The Denver Post had a story Wednesday that the musicians were postponing a vote on this cut. I can't find an announcement that they have accepted it. Is this a done deal?
http://www.denverpos...rch/ci_18941313

Hate to say it, but state employees in Colorado (and California and many other states) have been forced to take 2-3 unpaid furlough days every month in recent years - the equivalent of a 10%+ paycut. And thousands have been laid off entirely, including many school teachers. It's ugly out there.

#7 California

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Posted 24 September 2011 - 03:55 AM

20 members of the Board have resigned. Here's the Denver Post story:
http://www.denverpos...ews/ci_18972288

In addition, Cho said, board members feel like the musicians often place the blame on them for the orchestra's financial struggles, even though the board has covered many of the orchestra's budget shortfalls in recent years.

"Board members are sick and tired of the musicians' complaining," he said.



#8 YouOverThere

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Posted 25 September 2011 - 05:31 PM

Don't know whether to be pleased ... or irked. What are people saying in Colorado, YouOverThere?


The people in Colorado are saying that Tim Tebow should be the Broncos' starting quarterback. The behind the scenes goings on at arts organizations don't generate the same sort of "buzz" that they would in a lot of other places. Denver isn't a hotbed for the performing arts. I missed the opening weekend of the season since I got back from hiking too late to take in Saturday's concert, so I didn't get to talk to/overhear any of the other symphony fans.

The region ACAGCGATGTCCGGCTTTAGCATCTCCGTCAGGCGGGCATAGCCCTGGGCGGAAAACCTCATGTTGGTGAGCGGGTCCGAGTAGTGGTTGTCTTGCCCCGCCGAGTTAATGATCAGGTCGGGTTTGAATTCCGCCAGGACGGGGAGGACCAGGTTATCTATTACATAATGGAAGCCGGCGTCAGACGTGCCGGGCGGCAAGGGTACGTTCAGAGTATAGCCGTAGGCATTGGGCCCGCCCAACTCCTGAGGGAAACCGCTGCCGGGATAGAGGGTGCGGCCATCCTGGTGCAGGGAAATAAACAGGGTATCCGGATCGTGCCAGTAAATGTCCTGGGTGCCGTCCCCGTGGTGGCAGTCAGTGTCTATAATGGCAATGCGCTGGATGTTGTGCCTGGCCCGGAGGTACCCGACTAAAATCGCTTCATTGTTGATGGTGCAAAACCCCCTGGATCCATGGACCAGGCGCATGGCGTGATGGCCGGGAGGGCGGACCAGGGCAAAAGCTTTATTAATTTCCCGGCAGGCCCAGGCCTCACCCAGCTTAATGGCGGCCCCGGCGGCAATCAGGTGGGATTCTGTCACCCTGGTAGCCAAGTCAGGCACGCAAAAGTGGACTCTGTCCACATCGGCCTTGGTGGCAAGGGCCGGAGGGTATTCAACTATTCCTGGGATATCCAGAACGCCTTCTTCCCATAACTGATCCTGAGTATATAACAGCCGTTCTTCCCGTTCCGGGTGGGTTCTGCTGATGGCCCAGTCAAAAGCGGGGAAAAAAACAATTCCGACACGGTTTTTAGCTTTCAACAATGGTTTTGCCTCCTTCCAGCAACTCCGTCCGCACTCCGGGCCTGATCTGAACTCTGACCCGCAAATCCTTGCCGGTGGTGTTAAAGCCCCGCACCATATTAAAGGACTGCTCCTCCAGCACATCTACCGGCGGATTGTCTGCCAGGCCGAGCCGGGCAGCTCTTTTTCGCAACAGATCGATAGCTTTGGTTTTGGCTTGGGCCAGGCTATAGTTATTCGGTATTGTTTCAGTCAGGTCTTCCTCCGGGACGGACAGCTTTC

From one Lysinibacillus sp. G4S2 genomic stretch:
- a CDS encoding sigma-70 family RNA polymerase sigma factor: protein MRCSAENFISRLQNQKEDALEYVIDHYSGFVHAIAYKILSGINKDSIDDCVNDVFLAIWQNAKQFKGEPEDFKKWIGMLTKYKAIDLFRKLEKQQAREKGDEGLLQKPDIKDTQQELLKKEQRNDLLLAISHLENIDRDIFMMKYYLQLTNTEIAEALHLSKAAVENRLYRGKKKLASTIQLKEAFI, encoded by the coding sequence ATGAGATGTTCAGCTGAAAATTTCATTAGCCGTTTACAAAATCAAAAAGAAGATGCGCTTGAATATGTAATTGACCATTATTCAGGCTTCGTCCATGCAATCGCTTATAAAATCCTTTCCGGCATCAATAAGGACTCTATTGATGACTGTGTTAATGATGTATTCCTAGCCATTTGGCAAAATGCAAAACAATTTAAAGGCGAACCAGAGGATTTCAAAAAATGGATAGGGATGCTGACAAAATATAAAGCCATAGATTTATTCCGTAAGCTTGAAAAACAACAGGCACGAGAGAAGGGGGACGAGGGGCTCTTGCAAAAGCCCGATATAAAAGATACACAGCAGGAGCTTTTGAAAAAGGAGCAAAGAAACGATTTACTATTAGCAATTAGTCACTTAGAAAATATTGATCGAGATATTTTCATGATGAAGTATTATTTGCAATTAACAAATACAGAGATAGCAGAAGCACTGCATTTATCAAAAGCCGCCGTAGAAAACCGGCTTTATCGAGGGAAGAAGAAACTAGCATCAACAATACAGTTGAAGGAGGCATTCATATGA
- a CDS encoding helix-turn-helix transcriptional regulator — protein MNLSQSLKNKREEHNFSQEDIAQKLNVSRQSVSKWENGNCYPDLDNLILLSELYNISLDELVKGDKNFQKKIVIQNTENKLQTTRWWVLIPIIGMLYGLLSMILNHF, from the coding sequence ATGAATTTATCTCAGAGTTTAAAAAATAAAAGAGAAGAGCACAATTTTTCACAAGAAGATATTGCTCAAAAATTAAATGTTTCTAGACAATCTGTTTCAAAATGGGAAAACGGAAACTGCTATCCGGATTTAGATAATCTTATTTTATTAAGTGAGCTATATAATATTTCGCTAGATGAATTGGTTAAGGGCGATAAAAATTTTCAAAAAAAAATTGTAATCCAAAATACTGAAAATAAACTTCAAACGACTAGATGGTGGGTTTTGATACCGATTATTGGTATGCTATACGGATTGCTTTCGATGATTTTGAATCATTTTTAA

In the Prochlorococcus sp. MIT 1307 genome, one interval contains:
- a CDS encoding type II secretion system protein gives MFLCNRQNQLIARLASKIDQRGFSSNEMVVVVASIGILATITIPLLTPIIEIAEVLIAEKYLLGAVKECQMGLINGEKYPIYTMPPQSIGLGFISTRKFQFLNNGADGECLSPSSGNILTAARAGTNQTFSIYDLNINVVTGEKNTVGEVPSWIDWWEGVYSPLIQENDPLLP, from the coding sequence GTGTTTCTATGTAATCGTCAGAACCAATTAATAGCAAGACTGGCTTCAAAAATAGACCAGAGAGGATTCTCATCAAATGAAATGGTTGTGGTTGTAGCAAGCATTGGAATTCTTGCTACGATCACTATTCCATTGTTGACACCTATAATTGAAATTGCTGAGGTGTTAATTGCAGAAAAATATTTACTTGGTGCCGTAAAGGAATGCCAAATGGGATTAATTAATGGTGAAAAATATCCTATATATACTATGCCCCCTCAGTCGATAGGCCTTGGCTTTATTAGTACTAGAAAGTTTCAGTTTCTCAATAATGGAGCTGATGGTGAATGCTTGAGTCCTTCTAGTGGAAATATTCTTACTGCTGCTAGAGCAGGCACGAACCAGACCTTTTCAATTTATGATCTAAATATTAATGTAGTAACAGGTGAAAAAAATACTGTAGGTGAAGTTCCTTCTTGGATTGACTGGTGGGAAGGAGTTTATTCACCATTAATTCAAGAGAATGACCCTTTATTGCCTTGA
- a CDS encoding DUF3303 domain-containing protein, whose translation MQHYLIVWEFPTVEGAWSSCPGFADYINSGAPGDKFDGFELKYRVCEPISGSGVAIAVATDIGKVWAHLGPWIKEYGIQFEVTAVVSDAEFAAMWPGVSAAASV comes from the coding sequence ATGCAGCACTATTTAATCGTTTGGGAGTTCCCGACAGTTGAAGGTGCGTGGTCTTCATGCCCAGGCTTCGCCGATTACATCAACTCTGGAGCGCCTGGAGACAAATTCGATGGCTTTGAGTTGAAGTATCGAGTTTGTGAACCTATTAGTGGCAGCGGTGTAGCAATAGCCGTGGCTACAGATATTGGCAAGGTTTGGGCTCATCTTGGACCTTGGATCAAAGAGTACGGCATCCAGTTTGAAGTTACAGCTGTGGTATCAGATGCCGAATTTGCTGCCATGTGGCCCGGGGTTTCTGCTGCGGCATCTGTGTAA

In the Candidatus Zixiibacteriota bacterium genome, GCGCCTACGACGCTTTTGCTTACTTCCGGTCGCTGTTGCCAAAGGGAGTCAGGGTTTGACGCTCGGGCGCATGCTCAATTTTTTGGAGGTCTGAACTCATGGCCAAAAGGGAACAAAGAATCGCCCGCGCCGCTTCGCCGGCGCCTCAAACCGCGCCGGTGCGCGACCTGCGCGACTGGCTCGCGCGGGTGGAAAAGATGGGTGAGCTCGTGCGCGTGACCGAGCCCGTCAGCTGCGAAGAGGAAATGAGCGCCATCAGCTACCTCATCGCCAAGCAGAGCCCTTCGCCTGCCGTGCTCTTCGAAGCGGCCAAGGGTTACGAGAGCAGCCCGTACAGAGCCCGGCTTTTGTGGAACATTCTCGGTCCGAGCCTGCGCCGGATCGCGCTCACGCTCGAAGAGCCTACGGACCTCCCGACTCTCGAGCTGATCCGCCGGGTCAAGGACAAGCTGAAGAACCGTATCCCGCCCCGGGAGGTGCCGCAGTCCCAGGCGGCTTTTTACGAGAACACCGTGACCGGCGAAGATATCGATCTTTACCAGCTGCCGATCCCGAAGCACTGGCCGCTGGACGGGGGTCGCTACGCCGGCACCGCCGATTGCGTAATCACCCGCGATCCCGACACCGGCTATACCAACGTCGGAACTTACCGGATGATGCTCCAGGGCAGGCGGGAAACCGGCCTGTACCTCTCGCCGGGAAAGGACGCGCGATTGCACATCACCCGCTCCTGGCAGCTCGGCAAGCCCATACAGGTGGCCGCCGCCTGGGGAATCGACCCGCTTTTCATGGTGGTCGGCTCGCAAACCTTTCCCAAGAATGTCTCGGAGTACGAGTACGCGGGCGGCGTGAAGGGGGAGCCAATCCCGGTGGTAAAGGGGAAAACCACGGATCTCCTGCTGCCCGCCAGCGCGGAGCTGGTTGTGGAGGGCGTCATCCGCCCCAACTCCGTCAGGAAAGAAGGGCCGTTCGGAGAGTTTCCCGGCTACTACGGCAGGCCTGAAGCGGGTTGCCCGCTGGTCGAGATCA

#9 YouOverThere

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Posted 25 September 2011 - 05:38 PM

20 members of the Board have resigned. Here's the Denver Post story:
http://www.denverpos...ews/ci_18972288

In addition, Cho said, board members feel like the musicians often place the blame on them for the orchestra's financial struggles, even though the board has covered many of the orchestra's budget shortfalls in recent years.

"Board members are sick and tired of the musicians' complaining," he said.


I probably shouldn't get started on my reaction to this article. And I don't know what the musicians knew or when they knew it. But if I me employer had been telling everyone that their financial position was solid and then all of a sudden they say that they are losing money and they want me to take a pay cut rather than the pay raise we just negotiated a few months earlier, I'd want to take a few days to investigate what is going on.

#10 dirac

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Posted 26 September 2011 - 09:09 AM

The people in Colorado are saying that Tim Tebow should be the Broncos' starting quarterback.


Then it is probably best that they have no opinion on the fate of the orchestra.....

Thanks for these updates, YouOverThere. It sounds as if there's a lot being left out of these news accounts, but the board plainly has big problems and are apparently trying to deflect blame to the musicians, a management tactic we've seen plenty of recently. But again, it's hard to say.

#11 California

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Posted 05 October 2011 - 05:49 PM

It gets worse...Colorado Symphony has just cancelled half of its fall schedule:
http://www.denverpos...ews/ci_19049528

Battling a major budget crisis, the Colorado Symphony Orchestra abruptly canceled half of its 20 scheduled concerts over the next two months Tuesday, but vowed to return to full operations in early December.